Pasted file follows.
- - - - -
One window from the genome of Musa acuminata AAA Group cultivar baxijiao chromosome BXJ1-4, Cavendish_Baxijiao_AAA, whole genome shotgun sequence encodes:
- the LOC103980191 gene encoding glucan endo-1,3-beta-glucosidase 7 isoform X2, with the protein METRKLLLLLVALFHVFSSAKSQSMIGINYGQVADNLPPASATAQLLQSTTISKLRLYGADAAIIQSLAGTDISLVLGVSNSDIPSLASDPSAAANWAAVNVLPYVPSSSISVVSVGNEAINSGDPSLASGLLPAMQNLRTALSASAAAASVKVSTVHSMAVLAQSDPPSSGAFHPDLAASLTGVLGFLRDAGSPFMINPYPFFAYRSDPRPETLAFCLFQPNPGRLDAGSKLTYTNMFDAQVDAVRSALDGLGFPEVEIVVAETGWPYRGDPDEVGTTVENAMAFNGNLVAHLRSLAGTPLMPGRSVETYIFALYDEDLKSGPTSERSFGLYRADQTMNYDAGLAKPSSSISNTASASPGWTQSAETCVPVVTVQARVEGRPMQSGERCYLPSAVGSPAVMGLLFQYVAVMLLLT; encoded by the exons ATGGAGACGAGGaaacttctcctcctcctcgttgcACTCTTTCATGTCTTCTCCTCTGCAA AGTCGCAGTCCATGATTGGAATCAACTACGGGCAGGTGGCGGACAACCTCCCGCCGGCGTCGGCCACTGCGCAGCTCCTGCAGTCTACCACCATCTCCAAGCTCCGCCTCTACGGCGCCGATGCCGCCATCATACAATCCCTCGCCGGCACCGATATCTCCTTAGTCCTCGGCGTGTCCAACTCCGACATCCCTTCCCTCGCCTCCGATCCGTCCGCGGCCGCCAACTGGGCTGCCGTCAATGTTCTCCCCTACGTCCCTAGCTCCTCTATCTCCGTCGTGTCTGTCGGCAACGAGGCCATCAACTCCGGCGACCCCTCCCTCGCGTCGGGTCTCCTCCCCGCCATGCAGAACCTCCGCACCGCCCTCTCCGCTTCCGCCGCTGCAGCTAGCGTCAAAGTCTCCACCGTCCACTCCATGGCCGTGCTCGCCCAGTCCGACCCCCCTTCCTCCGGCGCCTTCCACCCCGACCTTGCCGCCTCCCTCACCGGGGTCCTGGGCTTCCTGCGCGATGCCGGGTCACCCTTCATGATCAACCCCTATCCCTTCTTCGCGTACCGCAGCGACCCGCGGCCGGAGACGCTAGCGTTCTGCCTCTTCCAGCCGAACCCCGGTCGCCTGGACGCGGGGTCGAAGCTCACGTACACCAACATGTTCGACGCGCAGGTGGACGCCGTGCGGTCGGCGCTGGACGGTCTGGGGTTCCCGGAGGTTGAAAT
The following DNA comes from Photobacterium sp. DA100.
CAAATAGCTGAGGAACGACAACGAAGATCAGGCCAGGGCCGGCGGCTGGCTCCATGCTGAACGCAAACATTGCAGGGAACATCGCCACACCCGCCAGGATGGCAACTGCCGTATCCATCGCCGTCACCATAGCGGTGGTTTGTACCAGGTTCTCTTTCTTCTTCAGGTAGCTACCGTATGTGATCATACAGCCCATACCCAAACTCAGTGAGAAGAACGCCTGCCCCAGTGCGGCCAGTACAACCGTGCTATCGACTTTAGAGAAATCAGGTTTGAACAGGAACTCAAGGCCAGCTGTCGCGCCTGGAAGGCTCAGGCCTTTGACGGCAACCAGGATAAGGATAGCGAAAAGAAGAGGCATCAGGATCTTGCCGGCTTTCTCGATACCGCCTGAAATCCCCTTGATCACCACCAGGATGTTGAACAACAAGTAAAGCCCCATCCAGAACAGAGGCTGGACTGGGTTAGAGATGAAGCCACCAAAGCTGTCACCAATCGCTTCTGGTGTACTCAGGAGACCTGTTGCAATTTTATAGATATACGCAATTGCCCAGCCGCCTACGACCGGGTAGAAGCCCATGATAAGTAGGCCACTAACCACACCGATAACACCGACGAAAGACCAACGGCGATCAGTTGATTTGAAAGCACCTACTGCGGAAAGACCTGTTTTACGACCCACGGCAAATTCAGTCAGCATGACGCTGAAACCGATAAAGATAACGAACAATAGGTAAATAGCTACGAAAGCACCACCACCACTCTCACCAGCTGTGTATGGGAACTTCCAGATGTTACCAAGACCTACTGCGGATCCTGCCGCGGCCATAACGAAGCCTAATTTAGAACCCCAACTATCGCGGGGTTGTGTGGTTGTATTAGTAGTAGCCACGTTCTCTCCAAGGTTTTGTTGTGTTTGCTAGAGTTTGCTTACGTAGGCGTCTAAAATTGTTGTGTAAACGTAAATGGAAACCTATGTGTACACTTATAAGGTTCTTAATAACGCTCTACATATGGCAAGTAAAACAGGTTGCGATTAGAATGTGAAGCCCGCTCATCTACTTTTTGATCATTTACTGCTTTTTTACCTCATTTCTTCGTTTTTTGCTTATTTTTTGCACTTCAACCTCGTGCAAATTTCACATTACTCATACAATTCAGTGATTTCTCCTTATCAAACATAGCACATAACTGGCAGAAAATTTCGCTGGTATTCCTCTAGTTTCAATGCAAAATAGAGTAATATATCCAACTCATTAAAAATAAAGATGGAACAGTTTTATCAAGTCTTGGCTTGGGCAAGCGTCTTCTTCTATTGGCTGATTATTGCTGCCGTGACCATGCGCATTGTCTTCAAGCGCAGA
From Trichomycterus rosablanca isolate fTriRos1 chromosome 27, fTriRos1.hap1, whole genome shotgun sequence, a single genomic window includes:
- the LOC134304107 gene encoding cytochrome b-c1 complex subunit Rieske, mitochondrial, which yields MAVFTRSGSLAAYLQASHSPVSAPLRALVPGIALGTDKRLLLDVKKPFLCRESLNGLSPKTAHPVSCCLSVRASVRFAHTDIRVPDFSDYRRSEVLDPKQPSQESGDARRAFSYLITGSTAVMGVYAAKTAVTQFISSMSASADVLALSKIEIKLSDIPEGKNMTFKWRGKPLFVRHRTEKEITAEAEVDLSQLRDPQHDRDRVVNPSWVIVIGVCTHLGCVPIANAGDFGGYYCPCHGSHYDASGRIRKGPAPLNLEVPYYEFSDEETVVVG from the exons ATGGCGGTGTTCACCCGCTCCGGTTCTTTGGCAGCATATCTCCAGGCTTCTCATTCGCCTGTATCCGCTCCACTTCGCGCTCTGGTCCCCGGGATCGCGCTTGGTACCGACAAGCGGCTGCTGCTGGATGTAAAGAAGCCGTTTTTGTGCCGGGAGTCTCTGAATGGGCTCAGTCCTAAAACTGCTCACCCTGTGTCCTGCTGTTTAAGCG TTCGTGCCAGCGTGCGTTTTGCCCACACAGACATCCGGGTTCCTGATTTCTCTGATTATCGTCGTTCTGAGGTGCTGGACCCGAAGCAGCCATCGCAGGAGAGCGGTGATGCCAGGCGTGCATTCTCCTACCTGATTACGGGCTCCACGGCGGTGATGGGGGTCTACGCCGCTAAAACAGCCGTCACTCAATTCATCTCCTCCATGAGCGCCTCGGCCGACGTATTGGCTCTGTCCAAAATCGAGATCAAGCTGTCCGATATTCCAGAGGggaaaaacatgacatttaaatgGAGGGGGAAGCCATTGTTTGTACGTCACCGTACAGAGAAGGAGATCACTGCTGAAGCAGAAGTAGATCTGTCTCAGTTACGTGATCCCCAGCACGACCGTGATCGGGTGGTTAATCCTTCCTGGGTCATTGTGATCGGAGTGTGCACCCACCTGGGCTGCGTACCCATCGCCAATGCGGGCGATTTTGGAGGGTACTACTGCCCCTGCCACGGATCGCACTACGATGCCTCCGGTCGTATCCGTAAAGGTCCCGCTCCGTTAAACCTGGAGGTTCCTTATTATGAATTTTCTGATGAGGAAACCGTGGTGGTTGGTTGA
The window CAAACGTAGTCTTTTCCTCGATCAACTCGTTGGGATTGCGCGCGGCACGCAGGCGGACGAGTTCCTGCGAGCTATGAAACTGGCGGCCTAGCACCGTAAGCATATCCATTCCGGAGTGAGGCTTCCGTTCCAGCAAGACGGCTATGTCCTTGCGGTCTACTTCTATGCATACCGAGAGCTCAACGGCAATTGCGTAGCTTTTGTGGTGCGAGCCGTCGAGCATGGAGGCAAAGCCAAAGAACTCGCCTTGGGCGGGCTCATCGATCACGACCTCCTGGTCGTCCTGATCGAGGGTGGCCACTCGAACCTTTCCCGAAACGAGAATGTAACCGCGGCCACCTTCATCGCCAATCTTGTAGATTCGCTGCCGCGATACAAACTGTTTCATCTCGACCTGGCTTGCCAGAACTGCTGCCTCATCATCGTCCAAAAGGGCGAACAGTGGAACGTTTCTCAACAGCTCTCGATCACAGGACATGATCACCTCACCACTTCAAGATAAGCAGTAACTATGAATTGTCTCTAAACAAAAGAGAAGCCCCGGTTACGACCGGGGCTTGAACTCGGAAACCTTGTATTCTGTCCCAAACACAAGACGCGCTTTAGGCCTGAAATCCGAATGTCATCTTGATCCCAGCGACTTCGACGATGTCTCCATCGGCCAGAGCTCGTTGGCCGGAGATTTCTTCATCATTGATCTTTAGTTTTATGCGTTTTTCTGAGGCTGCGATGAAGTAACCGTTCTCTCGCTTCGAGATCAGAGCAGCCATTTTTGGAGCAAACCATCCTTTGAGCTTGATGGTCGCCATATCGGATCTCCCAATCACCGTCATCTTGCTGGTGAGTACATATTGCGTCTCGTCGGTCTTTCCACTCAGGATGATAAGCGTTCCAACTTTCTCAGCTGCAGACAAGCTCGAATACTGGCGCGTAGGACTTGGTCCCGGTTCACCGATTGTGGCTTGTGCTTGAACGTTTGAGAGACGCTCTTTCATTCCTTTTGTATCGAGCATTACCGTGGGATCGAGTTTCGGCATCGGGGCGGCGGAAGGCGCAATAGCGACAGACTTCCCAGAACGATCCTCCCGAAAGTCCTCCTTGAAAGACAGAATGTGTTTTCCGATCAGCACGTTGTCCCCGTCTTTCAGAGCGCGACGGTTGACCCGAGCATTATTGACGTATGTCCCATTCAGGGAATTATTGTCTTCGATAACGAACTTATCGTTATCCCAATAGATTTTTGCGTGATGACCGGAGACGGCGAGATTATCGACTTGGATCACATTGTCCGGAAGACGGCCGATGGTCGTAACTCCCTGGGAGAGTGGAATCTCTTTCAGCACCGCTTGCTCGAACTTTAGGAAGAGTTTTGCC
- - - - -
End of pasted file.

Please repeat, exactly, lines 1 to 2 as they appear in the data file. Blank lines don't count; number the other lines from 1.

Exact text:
One window from the genome of Musa acuminata AAA Group cultivar baxijiao chromosome BXJ1-4, Cavendish_Baxijiao_AAA, whole genome shotgun sequence encodes:
- the LOC103980191 gene encoding glucan endo-1,3-beta-glucosidase 7 isoform X2, with the protein METRKLLLLLVALFHVFSSAKSQSMIGINYGQVADNLPPASATAQLLQSTTISKLRLYGADAAIIQSLAGTDISLVLGVSNSDIPSLASDPSAAANWAAVNVLPYVPSSSISVVSVGNEAINSGDPSLASGLLPAMQNLRTALSASAAAASVKVSTVHSMAVLAQSDPPSSGAFHPDLAASLTGVLGFLRDAGSPFMINPYPFFAYRSDPRPETLAFCLFQPNPGRLDAGSKLTYTNMFDAQVDAVRSALDGLGFPEVEIVVAETGWPYRGDPDEVGTTVENAMAFNGNLVAHLRSLAGTPLMPGRSVETYIFALYDEDLKSGPTSERSFGLYRADQTMNYDAGLAKPSSSISNTASASPGWTQSAETCVPVVTVQARVEGRPMQSGERCYLPSAVGSPAVMGLLFQYVAVMLLLT; encoded by the exons ATGGAGACGAGGaaacttctcctcctcctcgttgcACTCTTTCATGTCTTCTCCTCTGCAA AGTCGCAGTCCATGATTGGAATCAACTACGGGCAGGTGGCGGACAACCTCCCGCCGGCGTCGGCCACTGCGCAGCTCCTGCAGTCTACCACCATCTCCAAGCTCCGCCTCTACGGCGCCGATGCCGCCATCATACAATCCCTCGCCGGCACCGATATCTCCTTAGTCCTCGGCGTGTCCAACTCCGACATCCCTTCCCTCGCCTCCGATCCGTCCGCGGCCGCCAACTGGGCTGCCGTCAATGTTCTCCCCTACGTCCCTAGCTCCTCTATCTCCGTCGTGTCTGTCGGCAACGAGGCCATCAACTCCGGCGACCCCTCCCTCGCGTCGGGTCTCCTCCCCGCCATGCAGAACCTCCGCACCGCCCTCTCCGCTTCCGCCGCTGCAGCTAGCGTCAAAGTCTCCACCGTCCACTCCATGGCCGTGCTCGCCCAGTCCGACCCCCCTTCCTCCGGCGCCTTCCACCCCGACCTTGCCGCCTCCCTCACCGGGGTCCTGGGCTTCCTGCGCGATGCCGGGTCACCCTTCATGATCAACCCCTATCCCTTCTTCGCGTACCGCAGCGACCCGCGGCCGGAGACGCTAGCGTTCTGCCTCTTCCAGCCGAACCCCGGTCGCCTGGACGCGGGGTCGAAGCTCACGTACACCAACATGTTCGACGCGCAGGTGGACGCCGTGCGGTCGGCGCTGGACGGTCTGGGGTTCCCGGAGGTTGAAAT